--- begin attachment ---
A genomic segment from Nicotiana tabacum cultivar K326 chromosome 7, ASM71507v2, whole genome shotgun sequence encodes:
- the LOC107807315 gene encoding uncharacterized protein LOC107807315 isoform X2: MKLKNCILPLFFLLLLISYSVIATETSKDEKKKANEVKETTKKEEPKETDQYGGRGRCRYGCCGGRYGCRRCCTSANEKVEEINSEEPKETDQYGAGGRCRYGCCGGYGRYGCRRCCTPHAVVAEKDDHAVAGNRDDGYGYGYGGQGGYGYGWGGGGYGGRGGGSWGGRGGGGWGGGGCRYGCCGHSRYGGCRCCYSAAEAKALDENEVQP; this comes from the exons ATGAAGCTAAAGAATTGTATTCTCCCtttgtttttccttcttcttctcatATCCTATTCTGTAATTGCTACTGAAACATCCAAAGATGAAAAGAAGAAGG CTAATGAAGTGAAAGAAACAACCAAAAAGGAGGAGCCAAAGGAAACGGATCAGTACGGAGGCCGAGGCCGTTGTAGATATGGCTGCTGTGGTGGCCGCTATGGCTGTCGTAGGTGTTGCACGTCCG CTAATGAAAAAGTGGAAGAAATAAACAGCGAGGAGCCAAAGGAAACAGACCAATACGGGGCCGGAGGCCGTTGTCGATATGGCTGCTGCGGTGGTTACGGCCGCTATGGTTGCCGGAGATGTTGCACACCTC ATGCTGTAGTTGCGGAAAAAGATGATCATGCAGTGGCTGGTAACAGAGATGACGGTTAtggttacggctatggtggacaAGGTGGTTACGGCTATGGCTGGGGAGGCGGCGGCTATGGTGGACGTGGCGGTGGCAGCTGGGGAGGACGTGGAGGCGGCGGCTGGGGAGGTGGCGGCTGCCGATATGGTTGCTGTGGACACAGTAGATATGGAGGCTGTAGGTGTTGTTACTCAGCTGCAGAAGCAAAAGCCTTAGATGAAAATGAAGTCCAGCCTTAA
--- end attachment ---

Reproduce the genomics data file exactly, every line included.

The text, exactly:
A genomic segment from Nicotiana tabacum cultivar K326 chromosome 7, ASM71507v2, whole genome shotgun sequence encodes:
- the LOC107807315 gene encoding uncharacterized protein LOC107807315 isoform X2: MKLKNCILPLFFLLLLISYSVIATETSKDEKKKANEVKETTKKEEPKETDQYGGRGRCRYGCCGGRYGCRRCCTSANEKVEEINSEEPKETDQYGAGGRCRYGCCGGYGRYGCRRCCTPHAVVAEKDDHAVAGNRDDGYGYGYGGQGGYGYGWGGGGYGGRGGGSWGGRGGGGWGGGGCRYGCCGHSRYGGCRCCYSAAEAKALDENEVQP; this comes from the exons ATGAAGCTAAAGAATTGTATTCTCCCtttgtttttccttcttcttctcatATCCTATTCTGTAATTGCTACTGAAACATCCAAAGATGAAAAGAAGAAGG CTAATGAAGTGAAAGAAACAACCAAAAAGGAGGAGCCAAAGGAAACGGATCAGTACGGAGGCCGAGGCCGTTGTAGATATGGCTGCTGTGGTGGCCGCTATGGCTGTCGTAGGTGTTGCACGTCCG CTAATGAAAAAGTGGAAGAAATAAACAGCGAGGAGCCAAAGGAAACAGACCAATACGGGGCCGGAGGCCGTTGTCGATATGGCTGCTGCGGTGGTTACGGCCGCTATGGTTGCCGGAGATGTTGCACACCTC ATGCTGTAGTTGCGGAAAAAGATGATCATGCAGTGGCTGGTAACAGAGATGACGGTTAtggttacggctatggtggacaAGGTGGTTACGGCTATGGCTGGGGAGGCGGCGGCTATGGTGGACGTGGCGGTGGCAGCTGGGGAGGACGTGGAGGCGGCGGCTGGGGAGGTGGCGGCTGCCGATATGGTTGCTGTGGACACAGTAGATATGGAGGCTGTAGGTGTTGTTACTCAGCTGCAGAAGCAAAAGCCTTAGATGAAAATGAAGTCCAGCCTTAA